Chicago Bulls: Pre-NBA Draft offseason primer, hype manual

Chicago Bulls (Photo by Jonathan Daniel/Getty Images)
Chicago Bulls (Photo by Jonathan Daniel/Getty Images) /
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Chicago Bulls, Cam Reddish
(Photo by Stacy Revere/Getty Images) /

There is not a more scrutinized prospect in the draft than Duke’s third wheel.

To preface this segment, I am not a fan of drafting Cam Reddish. I think the risks outweigh the reward. That said, he was once widely seen as a sure-fire NBA prospect. Worst-case scenario, he’d be one of the best three-and-D wings in the league. Best case scenario? The next Paul George.

The size, athleticism, and silky smooth jumper oozed stardom at the professional level.

In one year at Duke, Reddish flashed what the traits that made the PG13 comp sensible. But more often than not, he wasn’t even an average three-and-D wing. Reddish disappeared far too often when the team needed him most. There were plenty of stretches when his offense would be on full display, his jumper, and range on full display.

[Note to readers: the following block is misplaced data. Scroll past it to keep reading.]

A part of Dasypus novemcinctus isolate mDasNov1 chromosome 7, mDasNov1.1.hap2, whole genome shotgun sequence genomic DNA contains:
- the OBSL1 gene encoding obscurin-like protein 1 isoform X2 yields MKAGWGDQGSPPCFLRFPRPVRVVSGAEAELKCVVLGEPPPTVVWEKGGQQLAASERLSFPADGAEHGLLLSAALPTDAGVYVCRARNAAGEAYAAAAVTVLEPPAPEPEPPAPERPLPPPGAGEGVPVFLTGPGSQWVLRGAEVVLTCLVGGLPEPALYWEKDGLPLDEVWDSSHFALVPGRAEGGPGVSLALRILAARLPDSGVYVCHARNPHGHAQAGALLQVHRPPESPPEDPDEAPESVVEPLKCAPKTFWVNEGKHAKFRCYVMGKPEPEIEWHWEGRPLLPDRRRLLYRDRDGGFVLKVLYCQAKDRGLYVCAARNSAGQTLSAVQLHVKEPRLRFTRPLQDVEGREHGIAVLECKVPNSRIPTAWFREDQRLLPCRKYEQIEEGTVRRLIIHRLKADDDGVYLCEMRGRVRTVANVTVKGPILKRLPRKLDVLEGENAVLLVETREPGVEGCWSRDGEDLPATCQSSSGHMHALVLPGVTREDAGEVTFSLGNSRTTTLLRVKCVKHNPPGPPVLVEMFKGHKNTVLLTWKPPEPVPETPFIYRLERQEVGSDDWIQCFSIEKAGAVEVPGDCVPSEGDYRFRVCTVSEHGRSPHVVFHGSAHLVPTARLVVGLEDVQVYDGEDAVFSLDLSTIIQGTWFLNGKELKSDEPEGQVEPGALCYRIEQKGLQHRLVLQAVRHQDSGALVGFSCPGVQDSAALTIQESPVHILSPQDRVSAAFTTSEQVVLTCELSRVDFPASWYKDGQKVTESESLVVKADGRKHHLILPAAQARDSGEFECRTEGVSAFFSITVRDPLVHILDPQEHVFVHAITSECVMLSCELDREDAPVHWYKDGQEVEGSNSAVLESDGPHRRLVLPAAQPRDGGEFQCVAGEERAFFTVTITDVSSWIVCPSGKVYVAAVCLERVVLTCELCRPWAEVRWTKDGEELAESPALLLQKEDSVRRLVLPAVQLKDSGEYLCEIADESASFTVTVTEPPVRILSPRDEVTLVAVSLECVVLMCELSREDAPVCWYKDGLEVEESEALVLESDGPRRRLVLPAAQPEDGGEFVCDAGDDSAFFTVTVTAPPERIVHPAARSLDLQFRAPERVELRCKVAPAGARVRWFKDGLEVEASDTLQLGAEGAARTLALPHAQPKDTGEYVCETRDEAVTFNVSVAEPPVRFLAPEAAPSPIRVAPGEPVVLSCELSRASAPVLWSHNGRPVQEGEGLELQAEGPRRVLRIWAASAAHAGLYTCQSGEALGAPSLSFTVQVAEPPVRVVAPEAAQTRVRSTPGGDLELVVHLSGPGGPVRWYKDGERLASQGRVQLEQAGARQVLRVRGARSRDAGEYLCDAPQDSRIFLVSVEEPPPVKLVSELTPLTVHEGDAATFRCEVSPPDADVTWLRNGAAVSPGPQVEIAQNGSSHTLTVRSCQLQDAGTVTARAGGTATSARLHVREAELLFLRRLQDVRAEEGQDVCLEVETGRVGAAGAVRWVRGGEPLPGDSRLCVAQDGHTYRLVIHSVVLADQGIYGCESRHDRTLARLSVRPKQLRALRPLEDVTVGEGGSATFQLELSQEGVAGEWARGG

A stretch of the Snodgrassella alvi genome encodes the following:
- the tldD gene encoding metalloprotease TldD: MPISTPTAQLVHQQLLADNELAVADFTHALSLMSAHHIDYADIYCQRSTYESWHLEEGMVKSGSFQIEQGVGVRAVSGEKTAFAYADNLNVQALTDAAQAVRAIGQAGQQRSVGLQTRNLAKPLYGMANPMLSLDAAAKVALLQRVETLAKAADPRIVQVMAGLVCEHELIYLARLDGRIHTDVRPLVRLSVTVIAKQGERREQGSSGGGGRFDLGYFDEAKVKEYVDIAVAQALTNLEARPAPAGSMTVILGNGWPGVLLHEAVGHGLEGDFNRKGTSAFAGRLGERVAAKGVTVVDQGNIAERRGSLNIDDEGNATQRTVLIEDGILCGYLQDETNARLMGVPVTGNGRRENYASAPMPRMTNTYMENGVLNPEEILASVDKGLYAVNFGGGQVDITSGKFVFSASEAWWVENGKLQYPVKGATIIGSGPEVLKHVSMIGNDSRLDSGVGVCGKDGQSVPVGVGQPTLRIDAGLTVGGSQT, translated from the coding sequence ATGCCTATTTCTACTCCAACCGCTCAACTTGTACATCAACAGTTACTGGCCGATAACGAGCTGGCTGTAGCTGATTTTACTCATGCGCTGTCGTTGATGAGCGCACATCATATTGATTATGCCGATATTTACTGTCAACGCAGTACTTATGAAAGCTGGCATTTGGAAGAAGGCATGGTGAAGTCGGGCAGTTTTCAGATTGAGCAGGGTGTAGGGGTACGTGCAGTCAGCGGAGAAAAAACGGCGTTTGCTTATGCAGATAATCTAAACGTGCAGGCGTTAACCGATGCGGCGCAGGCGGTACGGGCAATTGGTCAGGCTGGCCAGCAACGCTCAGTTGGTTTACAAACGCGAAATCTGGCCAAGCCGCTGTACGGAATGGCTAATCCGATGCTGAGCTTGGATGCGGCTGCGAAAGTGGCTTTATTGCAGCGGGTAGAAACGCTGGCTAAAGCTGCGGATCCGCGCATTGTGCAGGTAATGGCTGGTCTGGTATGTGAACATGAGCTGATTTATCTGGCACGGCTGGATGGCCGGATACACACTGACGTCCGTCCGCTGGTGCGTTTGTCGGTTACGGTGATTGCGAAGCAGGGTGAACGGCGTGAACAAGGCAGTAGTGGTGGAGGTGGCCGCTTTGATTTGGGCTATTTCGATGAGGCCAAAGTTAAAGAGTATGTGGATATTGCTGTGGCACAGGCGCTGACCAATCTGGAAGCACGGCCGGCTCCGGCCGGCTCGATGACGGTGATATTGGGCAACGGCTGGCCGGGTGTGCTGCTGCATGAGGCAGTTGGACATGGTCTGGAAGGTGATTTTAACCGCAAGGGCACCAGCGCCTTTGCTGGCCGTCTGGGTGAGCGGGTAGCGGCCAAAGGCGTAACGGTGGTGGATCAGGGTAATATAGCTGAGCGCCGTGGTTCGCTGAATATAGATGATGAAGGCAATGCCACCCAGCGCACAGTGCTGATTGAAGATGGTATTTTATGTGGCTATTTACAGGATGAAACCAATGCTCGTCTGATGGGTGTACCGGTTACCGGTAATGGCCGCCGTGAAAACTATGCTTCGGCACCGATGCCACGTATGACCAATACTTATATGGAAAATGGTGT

Then there were games where you had no idea he was on the court.

To put it bluntly, he was by far most inconsistent player in college basketball last year.

It isn’t easy to show what you’re capable of when you’re playing behind Zion and R.J. Barrett. It’s possible that hurt his confidence. It seemed as if he helped himself at the NBA Combine (yes, that’s a thing) with his shooting and testing. Even though most of the drills are a matter of hitting open jumpers.

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The Bulls appeared to have some interest in him at pick seven, but the only reason I could see them gambling on him would be if Garland, White, and Jarrett Culver (more on him next) all went ahead of him.

He would fit the BPA mold in the sense that his upside could really move the needle for this franchise in a couple of years. If they value his potential over a possible reach of one of the aforementioned point guards (or a wild card), then I could see the front office going in that direction.

One caveat to taking Reddish is that Otto Porter has a lock on the small forward position for at least the next two years, assuming he picks up his 2020 player option. Reddish would need to compete with Denzel Valentine and Chandler Hutchison for minutes, which you would think he would be winning no problem. However, given his major inconsistencies last year, that’s no mortal lock.